Whether we like it or not — and who would actually like it? — the MTA is going to raise its fares by around 7.5 percent in 2013 and by the same amount again in 2015. These planned hikes were instituted as part of the authority’s attempts at combating inflation and the downward drag on average fares brought about by unlimited ride cards as well as a need to straighten out its finances. What we’re not getting, one MTA official told the City Council yesterday, is more service along with our fare hikes.
In fact, as Hilary Ring, the authority’s director of government affairs told James Vacca’s Transportation Committee, the hundreds of millions generated by the fare hikes will likely go toward the MTA’s ever-increasing health care and pension benefits. It will not, as Ted Mann of The Wall Street Journal reported, “be sufficient to allow for new improvements in the system or to restore some of the bus and subway routes eliminated during the budget crunch of 2010.” Said Ring, “Essentially the fare increase and the toll increase is almost dollar-for-dollar being eaten up by our increase in pension and retiree health care costs.”
As Capital New York’s Dan Rosenblum noted, the MTA expects to see $900 million in revenue from the fare hike while it will be on the hook for over $800 million in increased pension and health care costs. And those figures are in advance of whatever contract the TWU eventually signs covering 2012-2014. The amounts could be greater.
Of course, city politicians were none too pleased with these statements. “It’s hard for me to believe that we’re going to have that type of an increase and we’re going to have no restoration and no improvements in services,” Vacca said. “I refuse to accept that those of us who call ourselves strap-hangers have to accept paying more and getting less.”
The Journal had more on the fallout from Ring’s statements:
Jim Gannon, a spokesman for TWU, characterized the testimony as “a cheap shot,” saying the MTA was trying to blame its financial struggles solely on labor.
Gene Russianoff of the Straphangers Campaign noted that the MTA’s debt-service costs will also rise sharply along the same timeline. “MTA’s spin is to make their work force responsible for the fare increase….Who’s responsible for the pressure on fares and operations—the work force or the borrowing? I think the answer is you probably could make a good case for either,” he said. Debt-service costs for the MTA are projected to top $3.1 billion annually by 2018, said Mr. Russianoff, who said tolls on the East River bridges are an inevitable if controversial solution to the authority’s funding woes.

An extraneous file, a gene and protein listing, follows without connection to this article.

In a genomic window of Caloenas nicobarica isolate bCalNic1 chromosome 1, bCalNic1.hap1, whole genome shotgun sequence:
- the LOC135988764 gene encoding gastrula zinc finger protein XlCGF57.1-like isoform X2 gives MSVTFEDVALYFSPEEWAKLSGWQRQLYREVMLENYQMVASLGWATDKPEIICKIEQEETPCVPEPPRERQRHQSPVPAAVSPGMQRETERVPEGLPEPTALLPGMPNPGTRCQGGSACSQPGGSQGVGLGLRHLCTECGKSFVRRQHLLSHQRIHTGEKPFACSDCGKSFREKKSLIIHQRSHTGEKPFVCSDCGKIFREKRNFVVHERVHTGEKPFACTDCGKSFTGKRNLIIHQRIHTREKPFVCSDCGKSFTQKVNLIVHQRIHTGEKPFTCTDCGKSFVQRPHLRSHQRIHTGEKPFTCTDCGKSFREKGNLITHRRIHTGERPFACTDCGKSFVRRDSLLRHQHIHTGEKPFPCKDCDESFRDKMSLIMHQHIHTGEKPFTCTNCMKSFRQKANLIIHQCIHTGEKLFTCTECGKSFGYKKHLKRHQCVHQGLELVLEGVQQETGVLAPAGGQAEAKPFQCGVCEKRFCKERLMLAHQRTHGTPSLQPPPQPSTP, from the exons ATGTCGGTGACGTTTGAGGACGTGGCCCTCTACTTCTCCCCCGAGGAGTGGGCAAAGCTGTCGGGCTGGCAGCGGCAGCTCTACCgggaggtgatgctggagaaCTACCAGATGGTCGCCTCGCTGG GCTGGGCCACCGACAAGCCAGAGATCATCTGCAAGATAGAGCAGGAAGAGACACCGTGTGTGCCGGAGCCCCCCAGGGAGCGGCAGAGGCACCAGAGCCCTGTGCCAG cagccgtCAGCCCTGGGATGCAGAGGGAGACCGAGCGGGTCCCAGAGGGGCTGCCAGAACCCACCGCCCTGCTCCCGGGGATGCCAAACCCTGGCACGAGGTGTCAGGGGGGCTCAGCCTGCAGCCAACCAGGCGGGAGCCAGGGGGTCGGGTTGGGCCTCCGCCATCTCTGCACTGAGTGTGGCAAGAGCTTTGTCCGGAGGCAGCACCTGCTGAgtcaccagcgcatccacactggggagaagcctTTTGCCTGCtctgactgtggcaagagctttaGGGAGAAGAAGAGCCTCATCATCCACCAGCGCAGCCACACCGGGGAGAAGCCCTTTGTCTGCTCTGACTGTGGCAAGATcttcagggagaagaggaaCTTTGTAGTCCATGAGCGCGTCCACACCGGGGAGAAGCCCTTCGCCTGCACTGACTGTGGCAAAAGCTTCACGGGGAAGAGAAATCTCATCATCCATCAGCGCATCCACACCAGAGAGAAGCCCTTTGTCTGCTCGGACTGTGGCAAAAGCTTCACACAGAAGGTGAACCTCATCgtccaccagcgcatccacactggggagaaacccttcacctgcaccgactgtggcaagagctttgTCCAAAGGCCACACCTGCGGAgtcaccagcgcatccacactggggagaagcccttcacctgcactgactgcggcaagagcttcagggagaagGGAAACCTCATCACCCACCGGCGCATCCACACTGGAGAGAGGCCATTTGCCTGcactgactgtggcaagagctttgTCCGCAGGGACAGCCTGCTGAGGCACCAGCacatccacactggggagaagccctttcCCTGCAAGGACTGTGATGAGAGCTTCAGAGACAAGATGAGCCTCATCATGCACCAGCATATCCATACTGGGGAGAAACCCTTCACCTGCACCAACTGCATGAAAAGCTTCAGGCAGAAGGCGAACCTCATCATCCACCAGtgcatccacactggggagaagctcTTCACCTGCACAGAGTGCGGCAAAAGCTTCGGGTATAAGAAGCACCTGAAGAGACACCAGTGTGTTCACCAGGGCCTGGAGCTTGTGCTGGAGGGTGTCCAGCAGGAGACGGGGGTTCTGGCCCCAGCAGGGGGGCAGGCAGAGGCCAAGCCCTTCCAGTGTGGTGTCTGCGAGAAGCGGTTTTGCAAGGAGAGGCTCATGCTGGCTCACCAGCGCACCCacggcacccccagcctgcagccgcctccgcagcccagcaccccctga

Mr. Vacca said he will urge the MTA to avoid the 2013 fare hikes if possible. He said he would stress that a rising economic tide—and a possible boom in ridership if gasoline prices continue to rise—could mean more revenue, in the form of fares and an uptick in the tax revenues dedicated to the MTA.
The city plans to contribute $786 million in operating costs to the MTA for 2013 as the authority plans for a budget in excess of $13 billion. It is, in other words, one giant mess.
So what exactly is going on here? On the one hand, Ring isn’t incorrect when he lights the MTA’s increasing pension and health care obligations. The authority is turning into a retirement fund for its legions of employees at the expense of its mission to provide transportation services. The agency can barely consider improving transportation access because of a never-ending increase in its employee obligations.
On the other hand, these obligations are hardly the only costs the MTA must absorb over the next few years. Debt service will continue to remain a steady presence on the MTA’s ledge, and while the revenue generating by increased ridership for the Second Ave. Subway, the 7 line extension and East Side Access will help pay down some of that debt, it too will act as a drain on the MTA’s budget.
Ultimately, then, we’re left in a familiar position: The MTA’s expenditures pie is growing in leaps and bounds, and none of that money is going toward improving service for those who have to shoulder the service cuts. Somehow, we the riders always come out behind.